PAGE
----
By Elsevier author

You’ve spent months working on your research and putting togetheryour manuscript. You hit ‘submit’….then sit back and wait for the journal’sdecision. You feel a flicker of excitement when the email lands but then youread it: Your submission has been rejected. Why?

Well, editors reject between 30 and 50 percent of the articlessubmitted to Elsevier journals before they even reach the peer-review stage,and one of the top reasons for rejection is poor language.

Here are five ways to look at your manuscript through the eyes ofan editor, with tips to help you avoid the desk reject pile.

1.Sloppy copy

Whatthe editor sees: Typos, grammatical errors and poor punctuation make a lastingimpression on the editor. Mistakes do happen, of course, but a manuscriptlittered with language errors is difficult to read – errors can become sodistracting that they get in the way of the content. And frequent errorssuggest that you haven’t taken the care and attention needed to produce a high-qualitymanuscript.

Howyou can avoid rejection: Take care when you’re writing,and think carefully as you type. Proofread your manuscript and ask yourco-authors to proofread it. Before you submit, it’s a good idea to ask someonewho has never read the manuscript – perhaps a colleague or a friend – to‘sanity check’ it for language and typographical errors. You may also find ithelpful to opt for a professional proofreadingservice.

2.Unclear message

Whatthe editor sees: What are you trying to say about your research? Is your messageclear or ambiguous? The editor will be looking for your message, particularlyin your abstract. The results you’re sharing are important, so don’t let themdown with unclear writing.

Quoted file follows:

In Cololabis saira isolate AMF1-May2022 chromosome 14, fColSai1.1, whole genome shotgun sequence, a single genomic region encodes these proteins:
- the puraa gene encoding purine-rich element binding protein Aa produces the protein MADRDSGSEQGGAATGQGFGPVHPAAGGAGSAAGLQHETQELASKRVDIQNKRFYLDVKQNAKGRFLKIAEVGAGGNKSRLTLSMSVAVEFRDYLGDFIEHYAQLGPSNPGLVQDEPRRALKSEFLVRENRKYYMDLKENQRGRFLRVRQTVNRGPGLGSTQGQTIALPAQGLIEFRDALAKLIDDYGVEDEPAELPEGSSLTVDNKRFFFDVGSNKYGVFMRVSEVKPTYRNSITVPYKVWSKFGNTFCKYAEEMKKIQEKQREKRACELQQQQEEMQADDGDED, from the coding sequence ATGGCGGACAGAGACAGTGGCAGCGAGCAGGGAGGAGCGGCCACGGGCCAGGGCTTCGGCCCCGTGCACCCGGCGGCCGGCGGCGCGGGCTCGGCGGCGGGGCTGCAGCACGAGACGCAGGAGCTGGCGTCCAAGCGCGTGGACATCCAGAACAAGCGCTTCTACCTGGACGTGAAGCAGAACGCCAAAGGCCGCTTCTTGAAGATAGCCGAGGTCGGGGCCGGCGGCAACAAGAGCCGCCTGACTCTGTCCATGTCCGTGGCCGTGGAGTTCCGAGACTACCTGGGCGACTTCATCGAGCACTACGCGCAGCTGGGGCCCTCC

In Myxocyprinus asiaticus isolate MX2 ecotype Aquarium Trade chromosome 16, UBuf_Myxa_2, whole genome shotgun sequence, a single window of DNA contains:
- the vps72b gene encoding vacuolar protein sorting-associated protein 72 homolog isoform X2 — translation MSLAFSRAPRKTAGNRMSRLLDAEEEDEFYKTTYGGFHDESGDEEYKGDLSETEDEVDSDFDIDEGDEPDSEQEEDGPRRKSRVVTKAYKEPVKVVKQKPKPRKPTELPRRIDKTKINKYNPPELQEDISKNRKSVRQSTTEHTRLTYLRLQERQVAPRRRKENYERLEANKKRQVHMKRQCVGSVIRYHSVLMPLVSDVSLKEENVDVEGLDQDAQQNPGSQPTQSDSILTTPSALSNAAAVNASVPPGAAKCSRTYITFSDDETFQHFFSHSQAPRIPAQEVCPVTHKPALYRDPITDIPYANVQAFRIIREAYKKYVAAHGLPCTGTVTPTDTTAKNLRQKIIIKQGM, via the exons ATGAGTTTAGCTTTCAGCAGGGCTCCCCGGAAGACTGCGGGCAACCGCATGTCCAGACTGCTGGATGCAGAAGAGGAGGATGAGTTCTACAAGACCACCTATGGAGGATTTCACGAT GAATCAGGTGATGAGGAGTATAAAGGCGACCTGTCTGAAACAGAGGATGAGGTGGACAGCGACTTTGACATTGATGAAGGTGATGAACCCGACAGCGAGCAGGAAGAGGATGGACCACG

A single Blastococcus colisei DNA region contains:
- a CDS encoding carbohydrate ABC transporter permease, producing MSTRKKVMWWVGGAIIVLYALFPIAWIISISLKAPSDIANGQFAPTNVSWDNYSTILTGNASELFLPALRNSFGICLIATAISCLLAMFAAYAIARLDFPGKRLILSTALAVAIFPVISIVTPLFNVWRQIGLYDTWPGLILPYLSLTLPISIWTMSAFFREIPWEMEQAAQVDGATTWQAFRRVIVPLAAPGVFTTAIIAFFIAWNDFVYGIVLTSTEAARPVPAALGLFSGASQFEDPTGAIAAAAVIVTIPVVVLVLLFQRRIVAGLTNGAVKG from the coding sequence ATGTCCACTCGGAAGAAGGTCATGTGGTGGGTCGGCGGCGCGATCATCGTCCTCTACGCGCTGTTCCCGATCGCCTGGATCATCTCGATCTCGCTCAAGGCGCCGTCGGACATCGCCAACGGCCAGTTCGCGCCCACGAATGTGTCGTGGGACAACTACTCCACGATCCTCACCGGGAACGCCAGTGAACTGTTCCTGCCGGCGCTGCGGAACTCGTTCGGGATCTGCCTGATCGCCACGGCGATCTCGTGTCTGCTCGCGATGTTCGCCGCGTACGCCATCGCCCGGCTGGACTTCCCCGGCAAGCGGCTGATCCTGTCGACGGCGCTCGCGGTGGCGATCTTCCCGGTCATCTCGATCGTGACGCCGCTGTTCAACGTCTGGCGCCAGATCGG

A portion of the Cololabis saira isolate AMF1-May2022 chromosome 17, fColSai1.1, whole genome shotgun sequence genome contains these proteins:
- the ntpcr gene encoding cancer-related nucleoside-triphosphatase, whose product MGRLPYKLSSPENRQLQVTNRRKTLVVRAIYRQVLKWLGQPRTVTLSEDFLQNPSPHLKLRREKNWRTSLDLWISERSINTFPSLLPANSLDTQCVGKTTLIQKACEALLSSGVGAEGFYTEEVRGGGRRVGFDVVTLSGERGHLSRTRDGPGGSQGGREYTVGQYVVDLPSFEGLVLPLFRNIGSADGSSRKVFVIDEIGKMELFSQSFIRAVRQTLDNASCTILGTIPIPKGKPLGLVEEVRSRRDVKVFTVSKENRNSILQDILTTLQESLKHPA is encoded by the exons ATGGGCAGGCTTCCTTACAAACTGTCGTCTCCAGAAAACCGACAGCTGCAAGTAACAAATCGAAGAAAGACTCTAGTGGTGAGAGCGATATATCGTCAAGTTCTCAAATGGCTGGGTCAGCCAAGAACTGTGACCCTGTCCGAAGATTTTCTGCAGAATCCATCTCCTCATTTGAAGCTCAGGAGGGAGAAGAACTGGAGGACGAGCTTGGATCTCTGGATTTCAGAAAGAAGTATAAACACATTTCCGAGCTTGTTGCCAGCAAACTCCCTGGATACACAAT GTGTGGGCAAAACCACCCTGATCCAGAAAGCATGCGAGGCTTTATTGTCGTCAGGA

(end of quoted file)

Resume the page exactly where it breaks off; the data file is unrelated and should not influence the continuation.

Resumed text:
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Howyou can avoid rejection: If you’re struggling to get yourmessage across clearly, try breaking it down into smaller chunks. Short sentencescan help clarify meaning by removing ambiguity and confusion from your message.You could also opt for simpler language where you want to be clear about yourmessage. Ask a colleague who has not worked on the manuscript to read it andtell you what they think your message is – this will give you an idea of how itcomes across. Professionallanguage services can also help you make your message clearer.

3.Inconsistency and inaccuracy

Whatthe editor sees: Inconsistency gives the impression that your manuscript – andyour research – is not rigorous. If the statistics in your results sectiondon’t match what you discuss in the conclusion, or if your table legendactually refers to the figure on the previous page, the editor will notice.

Howyou can avoid rejection: Check, check and check again! Beforeyou start writing, make a list of hotspots – where are you likely to getconfused? Go through your manuscript in detail, referring back to all theplaces you refer to the same data, and checking your hotspots. You can use thectrl+F function in Microsoft Word to help you locate certain words or numbers.Again, a proofreading service may help with this.


Whatthe editor sees: The editor will know immediately if your article is within thescope of the journal or not, and will desk reject on that basis. Many journalshave specific sets of rules or criteria for authors, which editors use as abasis for rejection without review.

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Howyou can avoid rejection: Before you submit, check thatyour manuscript is within the scope of the journal – you can use Elsevier’s Journal Finder to locate the mostsuitable journals for your work. If it’s within scope, read the Guide forAuthors (available on the journal homepage on to check forjournal-specific criteria or guidelines. If your manuscript does not comply,find a different journal to submit to.

5.Unclear impact or novelty

Whatthe editor sees: Depending on the journal, the editor will be looking tounderstand what’s new about your research, and what impact it has on the field.They will be looking for a clear statement explaining to them why yourmanuscript is important and why they should accept it for publication in theirjournal.

Howyou can avoid rejection: Be clear about what yourfindings say. Think about what you’re adding to the knowledge base, and whatimpact your research has. Your title is a great place to start: is itappealing? Does it reflect the story and the main point of what you want tosay? Be careful though – overstating your impact and extrapolating your resultscould be even more damaging to your chances of success.

Culled from Elsevier

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